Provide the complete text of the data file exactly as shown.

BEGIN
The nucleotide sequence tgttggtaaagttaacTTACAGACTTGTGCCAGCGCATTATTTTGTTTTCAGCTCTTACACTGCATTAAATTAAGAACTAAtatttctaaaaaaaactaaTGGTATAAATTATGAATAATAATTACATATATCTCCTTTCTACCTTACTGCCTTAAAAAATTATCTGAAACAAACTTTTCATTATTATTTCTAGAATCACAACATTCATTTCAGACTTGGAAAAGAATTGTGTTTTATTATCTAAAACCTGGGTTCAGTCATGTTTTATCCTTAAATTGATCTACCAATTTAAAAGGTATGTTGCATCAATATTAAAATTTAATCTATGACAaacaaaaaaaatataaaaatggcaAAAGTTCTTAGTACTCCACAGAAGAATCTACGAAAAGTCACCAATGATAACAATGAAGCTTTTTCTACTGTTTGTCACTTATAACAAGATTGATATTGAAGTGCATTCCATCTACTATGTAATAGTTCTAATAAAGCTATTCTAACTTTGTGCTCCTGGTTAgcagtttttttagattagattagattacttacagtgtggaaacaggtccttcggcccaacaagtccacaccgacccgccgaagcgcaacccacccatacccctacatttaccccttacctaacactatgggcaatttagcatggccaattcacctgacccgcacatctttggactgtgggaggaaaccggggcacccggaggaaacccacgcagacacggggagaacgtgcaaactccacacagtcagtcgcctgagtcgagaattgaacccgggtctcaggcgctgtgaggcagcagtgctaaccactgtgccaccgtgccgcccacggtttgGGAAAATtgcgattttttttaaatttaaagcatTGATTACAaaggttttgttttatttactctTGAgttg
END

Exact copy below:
The nucleotide sequence tgttggtaaagttaacTTACAGACTTGTGCCAGCGCATTATTTTGTTTTCAGCTCTTACACTGCATTAAATTAAGAACTAAtatttctaaaaaaaactaaTGGTATAAATTATGAATAATAATTACATATATCTCCTTTCTACCTTACTGCCTTAAAAAATTATCTGAAACAAACTTTTCATTATTATTTCTAGAATCACAACATTCATTTCAGACTTGGAAAAGAATTGTGTTTTATTATCTAAAACCTGGGTTCAGTCATGTTTTATCCTTAAATTGATCTACCAATTTAAAAGGTATGTTGCATCAATATTAAAATTTAATCTATGACAaacaaaaaaaatataaaaatggcaAAAGTTCTTAGTACTCCACAGAAGAATCTACGAAAAGTCACCAATGATAACAATGAAGCTTTTTCTACTGTTTGTCACTTATAACAAGATTGATATTGAAGTGCATTCCATCTACTATGTAATAGTTCTAATAAAGCTATTCTAACTTTGTGCTCCTGGTTAgcagtttttttagattagattagattacttacagtgtggaaacaggtccttcggcccaacaagtccacaccgacccgccgaagcgcaacccacccatacccctacatttaccccttacctaacactatgggcaatttagcatggccaattcacctgacccgcacatctttggactgtgggaggaaaccggggcacccggaggaaacccacgcagacacggggagaacgtgcaaactccacacagtcagtcgcctgagtcgagaattgaacccgggtctcaggcgctgtgaggcagcagtgctaaccactgtgccaccgtgccgcccacggtttgGGAAAATtgcgattttttttaaatttaaagcatTGATTACAaaggttttgttttatttactctTGAgttg